November 17th, 2007 § 0 comments § permalink

In Phoenix, between planes, I bought a Vitamin Water (focus) for $1.75 (!). And a box of Mexican Jumping Beans. Not from a bowed crone, her gray hair in a headscarf, who claimed with gaptoothed smile they’d sprout a pogo beanstalk, but from a woman in a vest and nametag, silken neckerchief and smile, who sympathetically enthused: “I know, people have asked me the same thing: how can your prices be so low, and at an airport? Did you know, our bottled water’s only $1.25!” There were three beans apiece in boxes small and clear as if for earrings, dumped higgledy-piggledy in a plastic tub on the counter before the woman. The jumping beans made jerks and clicks of protest.

From what I understand, the animation is a form of curiously inexpressive puppetry: moth larvae tugging on the silken strings with which they’ve replaced the contents of legumes they’ve consumed. There’s something horribly bacheloresque about buying pets, if pets they can be called, of a very specifically limited lifespan—jumping beans are a step back in upkeep from my hermit crabs of grad school. The larva can survive for months, I’m told, but the moth, once released, lives only a few days. Of the boxed three, only one shows any evidence of having survived the trip.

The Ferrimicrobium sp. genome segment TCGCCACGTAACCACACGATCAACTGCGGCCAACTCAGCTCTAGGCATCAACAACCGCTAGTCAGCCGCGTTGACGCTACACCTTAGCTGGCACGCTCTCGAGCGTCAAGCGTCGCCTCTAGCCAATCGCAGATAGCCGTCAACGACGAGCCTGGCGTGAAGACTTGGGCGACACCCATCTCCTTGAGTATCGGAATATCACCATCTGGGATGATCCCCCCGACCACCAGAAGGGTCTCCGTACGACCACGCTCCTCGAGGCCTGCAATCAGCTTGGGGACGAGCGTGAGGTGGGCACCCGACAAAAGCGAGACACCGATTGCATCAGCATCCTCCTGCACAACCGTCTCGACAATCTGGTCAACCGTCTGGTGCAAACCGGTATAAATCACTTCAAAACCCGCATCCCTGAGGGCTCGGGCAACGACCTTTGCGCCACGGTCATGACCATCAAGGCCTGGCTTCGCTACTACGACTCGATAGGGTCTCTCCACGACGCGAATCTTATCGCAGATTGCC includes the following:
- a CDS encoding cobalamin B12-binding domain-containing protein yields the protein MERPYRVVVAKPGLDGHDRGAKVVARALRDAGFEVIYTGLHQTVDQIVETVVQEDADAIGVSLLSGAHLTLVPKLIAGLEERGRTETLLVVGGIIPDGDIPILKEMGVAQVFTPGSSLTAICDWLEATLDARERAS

I think of girls with jumping beans for earrings, which at the ends of silver tassels bob and jostle in the sun even when the wind is still: and the moment, never expected, when in effortless legerdemain a diminutive moth flies off from below the ear, as if to make whatever was just said the last line of a poem.

In the quiet of the room I’ve returned to, there’s only the ticking of my alarm clock, and the competing jumping beans, on a shelf beneath the desklamp that approximates their sun. Carpocapsa saltitans do not, like flywheels, make good hearts for clocks, but still, if time is to be kept, I prefer the idiosyncratic metronome of a blind worm twitching off the minutes to its own eschaton, dozing toward millennial transformation. Isn’t part of what amazes us about the pupa its blithe sleep toward its own sure fate, which we interpret variously as acceptance, blind commitment, or dreaming faith? What pulse runs through the bean, with its abrupt tumult and periodic lull, must be more attuned than charged quartz to the natural pace of change. I could, I think in the peace of night, measure my life in these erratic ticks of a private time, but before I know it, the gray and silver moth will from its round hole flit, and the hollowed bean give up the ghost.

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